Can government aid budgets survive the financial crisis and, if not, what next for the billion people living in poverty?
Michael spoke at a couple of fringe events at the British Labour Party’s annual conference in Brighton this week. Beleagured Prime Minister Gordon Brown used his main speech to make a raft of spending commitments, including a pledge to pass legislation to force future governments to spend 0.7% of national income on international aid.
In a sense this is not controversial – all of Britain’s major political parties have said that they are committed to the same goal.
Or maybe not, according to international development Minister, Gareth Thomas, who shared a platform with Michael at an event organised by the Foreign Policy Centre. Minister Thomas complained that the aid community was “sleepwalking” if it believed that the Conservative party, the most likely victors of (probably)next year’s election, will maintain aid spending.
Well, he would say that wouldn’t he? But there is also a big question about whether a government of any colour can defy fiscal gravity and keep pumping more money into aid, while making the drastic cuts at home in public expenditure necessary to restore the finances to some kind of health. And even if the Brits kept their aid promises, how many other countries would join them?
The aid world needs an urgent rethink on how to live with less money, which means that every pound or dollar of assistance must go further. Of course, philanthropic donations cannot plug the aid gap but working with philanthrocapitalists has to be part of the answer, to lever new sources of finance and make aid smarter.
First, if grant money from government is going to dry up, developing countries will have to look for private funding for investments in health, education, water and sanitation, and so on. Fortunately, as Matthew wrote recently in The Economist, there has been an explosion of interest in the idea of social investing – using capital invested to get a financial return to achieve development goals. The British Government was a pioneer in this area through the Task Force on Social Investment, chaired by private equity titan Sir Ronald Cohen, that looked at how to use these tools to address social problems at home. Sadly, the government (and the opposition) has been slow to realise the potential of social investing internationally.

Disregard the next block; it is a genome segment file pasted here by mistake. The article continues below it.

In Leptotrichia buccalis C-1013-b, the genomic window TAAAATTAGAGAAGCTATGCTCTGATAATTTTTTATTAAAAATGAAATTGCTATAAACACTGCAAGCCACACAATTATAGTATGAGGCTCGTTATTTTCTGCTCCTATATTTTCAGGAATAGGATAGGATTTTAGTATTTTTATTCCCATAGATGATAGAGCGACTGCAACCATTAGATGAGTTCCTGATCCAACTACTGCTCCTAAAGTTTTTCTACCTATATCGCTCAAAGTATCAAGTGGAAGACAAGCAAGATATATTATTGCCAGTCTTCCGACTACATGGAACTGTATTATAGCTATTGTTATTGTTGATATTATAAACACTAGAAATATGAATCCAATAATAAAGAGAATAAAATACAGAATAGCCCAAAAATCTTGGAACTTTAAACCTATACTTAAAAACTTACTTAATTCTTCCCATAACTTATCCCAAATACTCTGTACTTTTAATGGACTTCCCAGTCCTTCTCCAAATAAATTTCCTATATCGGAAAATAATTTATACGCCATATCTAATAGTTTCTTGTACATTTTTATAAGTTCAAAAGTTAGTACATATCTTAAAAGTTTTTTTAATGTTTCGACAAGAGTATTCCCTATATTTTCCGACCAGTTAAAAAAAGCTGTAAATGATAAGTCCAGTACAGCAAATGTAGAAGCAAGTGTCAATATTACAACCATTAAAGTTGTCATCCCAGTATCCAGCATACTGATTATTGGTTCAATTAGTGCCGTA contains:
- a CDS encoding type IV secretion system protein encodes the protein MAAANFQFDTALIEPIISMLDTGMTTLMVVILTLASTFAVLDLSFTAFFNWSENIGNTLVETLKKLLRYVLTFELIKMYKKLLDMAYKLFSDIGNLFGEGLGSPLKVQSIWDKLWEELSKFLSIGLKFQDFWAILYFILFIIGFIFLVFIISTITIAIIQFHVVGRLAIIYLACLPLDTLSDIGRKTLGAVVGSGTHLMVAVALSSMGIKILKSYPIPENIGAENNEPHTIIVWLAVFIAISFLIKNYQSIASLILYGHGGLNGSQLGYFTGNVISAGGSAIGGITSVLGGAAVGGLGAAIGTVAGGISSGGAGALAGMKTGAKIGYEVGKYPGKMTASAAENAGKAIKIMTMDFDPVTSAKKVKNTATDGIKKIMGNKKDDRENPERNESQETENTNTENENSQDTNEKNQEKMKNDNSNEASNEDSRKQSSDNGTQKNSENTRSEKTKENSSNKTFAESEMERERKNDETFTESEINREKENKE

This opportunity needs to be grasped now. The government should create a new Task Force on Development Investment to bring together the business leaders and philanthrocapitalists already working in this area, to see how government can work with them to get this idea to scale as quickly as possible. Some reneging on aid pledges may be inevitable. Failing to take up the opportunities available to make up for the shortfall in aid would be an unforgiveable betrayal of the poor.